dense, dry, inleaf trees
where a ray path is blocked by
L _{W} (dB) = 1.33f ^{0}^{.}^{2}^{8}^{4} d ^{0}^{.}^{5}^{8}^{8} 14 m 
< d 
400 m 

= 0.45f ^{0}^{.}^{2}^{8}^{4} d 0 m 
< d 
14 m 
(2) 
where f is the frequency in GHz, and d is the depth of the trees in meters. The frequency range is between 230 MHz to 95 GHz for this model.
C. ITUR model
This empirical model is used in cases of distance between the transmitter and the receiver, which is within 400 m and the
antennas are near the trees so that the dominant path of the signal propagates through the trees. This model is generally used for frequencies between 200 MHz to 95 GHz.
L _{I}_{T}_{U}_{}_{R} (dB) = 0.2f ^{0}^{.}^{3} d ^{0}^{.}^{6}
(3)
where f is the frequency in GHz, and d is the depth of the trees in meters.
D. COST 235 model
The COST 235 model, which was proposed, is based on measurements made in the frequencies of 9.6–57.6 GHz. While FITUR model was derived from the ITUR fitting at the frequencies of 11.2 and 20 GHz. These models are out of UHF
band and the 2.4 GHz WSN. The COST 235 model, which was proposed, based on measurements made in the frequencies of 9.6–57.6 GHz for vegetation in leaf is as follows:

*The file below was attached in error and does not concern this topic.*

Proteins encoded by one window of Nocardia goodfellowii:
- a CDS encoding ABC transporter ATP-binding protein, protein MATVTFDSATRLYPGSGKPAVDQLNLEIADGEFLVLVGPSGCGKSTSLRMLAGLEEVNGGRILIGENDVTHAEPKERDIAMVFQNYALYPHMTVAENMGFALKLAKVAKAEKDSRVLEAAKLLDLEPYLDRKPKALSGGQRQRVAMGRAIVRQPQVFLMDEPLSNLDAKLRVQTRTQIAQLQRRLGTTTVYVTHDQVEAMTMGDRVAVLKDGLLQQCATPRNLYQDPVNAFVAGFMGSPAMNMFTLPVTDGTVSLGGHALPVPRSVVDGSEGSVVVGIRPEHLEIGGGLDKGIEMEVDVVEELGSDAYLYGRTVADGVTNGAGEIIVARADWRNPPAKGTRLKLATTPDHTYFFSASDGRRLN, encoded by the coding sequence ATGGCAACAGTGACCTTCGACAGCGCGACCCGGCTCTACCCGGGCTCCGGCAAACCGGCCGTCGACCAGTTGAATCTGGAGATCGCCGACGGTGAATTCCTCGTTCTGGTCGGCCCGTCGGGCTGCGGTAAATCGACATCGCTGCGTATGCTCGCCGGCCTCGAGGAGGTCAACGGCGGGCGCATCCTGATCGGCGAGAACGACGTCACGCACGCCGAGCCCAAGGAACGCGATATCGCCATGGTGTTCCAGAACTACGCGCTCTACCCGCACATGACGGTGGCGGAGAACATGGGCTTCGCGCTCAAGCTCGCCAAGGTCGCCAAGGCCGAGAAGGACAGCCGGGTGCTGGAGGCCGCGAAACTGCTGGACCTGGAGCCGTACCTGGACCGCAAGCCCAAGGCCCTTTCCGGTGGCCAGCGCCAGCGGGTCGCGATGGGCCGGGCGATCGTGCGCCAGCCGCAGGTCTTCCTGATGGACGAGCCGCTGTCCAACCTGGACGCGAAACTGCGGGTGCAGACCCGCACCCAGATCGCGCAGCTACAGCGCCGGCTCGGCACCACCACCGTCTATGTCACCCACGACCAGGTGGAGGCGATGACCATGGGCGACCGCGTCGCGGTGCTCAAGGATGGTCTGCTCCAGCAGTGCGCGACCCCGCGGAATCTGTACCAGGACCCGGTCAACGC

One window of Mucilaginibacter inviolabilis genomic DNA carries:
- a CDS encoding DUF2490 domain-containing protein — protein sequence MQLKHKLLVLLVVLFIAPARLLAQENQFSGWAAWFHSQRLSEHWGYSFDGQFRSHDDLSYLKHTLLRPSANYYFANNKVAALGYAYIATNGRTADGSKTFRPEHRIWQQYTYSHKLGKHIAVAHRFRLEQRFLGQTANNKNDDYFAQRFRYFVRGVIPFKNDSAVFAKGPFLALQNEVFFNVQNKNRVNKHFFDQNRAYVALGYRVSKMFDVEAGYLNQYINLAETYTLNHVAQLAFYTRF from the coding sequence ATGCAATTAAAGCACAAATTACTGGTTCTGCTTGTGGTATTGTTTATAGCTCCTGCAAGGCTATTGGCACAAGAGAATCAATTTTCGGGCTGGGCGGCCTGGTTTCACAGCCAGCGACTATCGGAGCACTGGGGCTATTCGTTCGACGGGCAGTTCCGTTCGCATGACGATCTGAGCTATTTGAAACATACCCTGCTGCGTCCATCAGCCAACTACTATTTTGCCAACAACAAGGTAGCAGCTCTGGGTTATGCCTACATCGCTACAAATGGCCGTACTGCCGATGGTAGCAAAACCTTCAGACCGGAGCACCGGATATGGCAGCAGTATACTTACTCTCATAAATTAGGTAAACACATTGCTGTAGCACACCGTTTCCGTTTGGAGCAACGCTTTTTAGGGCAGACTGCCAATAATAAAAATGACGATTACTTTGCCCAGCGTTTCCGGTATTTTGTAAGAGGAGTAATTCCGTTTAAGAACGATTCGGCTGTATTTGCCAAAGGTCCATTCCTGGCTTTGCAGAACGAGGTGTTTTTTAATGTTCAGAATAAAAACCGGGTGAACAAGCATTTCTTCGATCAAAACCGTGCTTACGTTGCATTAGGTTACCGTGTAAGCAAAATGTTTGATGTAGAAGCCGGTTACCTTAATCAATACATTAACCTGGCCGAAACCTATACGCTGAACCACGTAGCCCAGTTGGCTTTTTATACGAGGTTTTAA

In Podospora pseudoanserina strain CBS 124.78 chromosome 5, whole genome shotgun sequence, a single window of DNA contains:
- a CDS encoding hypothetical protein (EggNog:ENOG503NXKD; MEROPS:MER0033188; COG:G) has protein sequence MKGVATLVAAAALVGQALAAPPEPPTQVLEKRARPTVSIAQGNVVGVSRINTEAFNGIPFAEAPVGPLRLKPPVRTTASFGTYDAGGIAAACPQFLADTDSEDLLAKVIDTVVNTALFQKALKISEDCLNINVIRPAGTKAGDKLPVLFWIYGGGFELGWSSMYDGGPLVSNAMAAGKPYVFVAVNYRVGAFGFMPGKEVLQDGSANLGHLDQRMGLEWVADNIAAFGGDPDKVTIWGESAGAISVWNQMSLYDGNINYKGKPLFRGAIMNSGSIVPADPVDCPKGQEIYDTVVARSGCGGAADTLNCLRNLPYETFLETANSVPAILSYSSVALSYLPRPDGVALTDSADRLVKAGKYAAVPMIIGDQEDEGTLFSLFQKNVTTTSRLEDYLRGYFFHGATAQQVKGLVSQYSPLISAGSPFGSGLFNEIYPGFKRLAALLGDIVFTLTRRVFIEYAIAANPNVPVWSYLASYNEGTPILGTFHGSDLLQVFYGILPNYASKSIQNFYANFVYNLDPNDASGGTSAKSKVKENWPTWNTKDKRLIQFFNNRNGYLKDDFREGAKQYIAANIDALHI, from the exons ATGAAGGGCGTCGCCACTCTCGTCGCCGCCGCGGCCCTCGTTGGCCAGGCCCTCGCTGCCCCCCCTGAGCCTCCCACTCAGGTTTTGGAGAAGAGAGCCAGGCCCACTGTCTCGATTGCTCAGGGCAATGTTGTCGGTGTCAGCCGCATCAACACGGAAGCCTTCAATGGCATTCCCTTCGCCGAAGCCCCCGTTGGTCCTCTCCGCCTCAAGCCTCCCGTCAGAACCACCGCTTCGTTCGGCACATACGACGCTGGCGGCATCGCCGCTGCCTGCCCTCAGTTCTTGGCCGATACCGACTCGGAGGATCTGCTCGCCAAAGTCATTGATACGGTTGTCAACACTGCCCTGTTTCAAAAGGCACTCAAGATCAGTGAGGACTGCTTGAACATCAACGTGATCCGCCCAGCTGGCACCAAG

L(dB) COST235,inleaf = 26.6f ^{}^{0}^{.}^{2} d ^{0}^{.}^{5}
And for vegetation out of leaf
L(dB) COST235,outleaf = 15.6f ^{}^{0}^{.}^{0}^{0}^{9} d ^{0}^{.}^{2}^{6}
(4)
(5)
where f is also the frequency in GHz, and d is the depth of the trees in meters. The seasonal difference is of the order of 46 dB.
E. Torrico model
The specific attenuation for an ensemble of thin leaves in decibels per meter for vertical polarization is as follows:
where
(6)
is the imaginary part of the relative susceptibility of a leaf, f _{G}_{H}_{z} is the frequency (GHz), ρ _{d} is the number density (m¡3), t is the leaf thickness (m),
is the leaf radius (m), and θ _{I} is the angle of incident plane wave as shown in [5]
4671
Fig. 3 Path profile height of the terrain
TABLE 1 Parameters of path loss modeling and checking
Site No. 
Model Type 
Model Parameters 
Path Loss (dBm) 

Old 
New 
Modeling 
Measutement 1 
Vertification 
Measurement 

B 
Leehilly and modified COST 235 model 
Pt =40W (46dBm) 
Base Station Transmit Power=40W (46dBm) 
92.37 dBm 
93 dBm 
81.69 
82 

Antenna Gain =16.5 dBi 
Antenna Gain =17.7 dBi 

Direction = 290 degree 
Direction = 290 degree 

hp1= 53.9 meter 
hp1= 40 meter 

r1= 1,074meter 
r1= 1,074meter 

r2= 1,431 meter 
r2= 1,431 meter 

v 
= 5.47dB 
v 
= 4.06 dB 

Lr = 27.72 dB 
Lr = 25.13 dB 

f = 948.2MHz 
f = 948.2MHz 

d 
= 30 m 
d 
= 30 m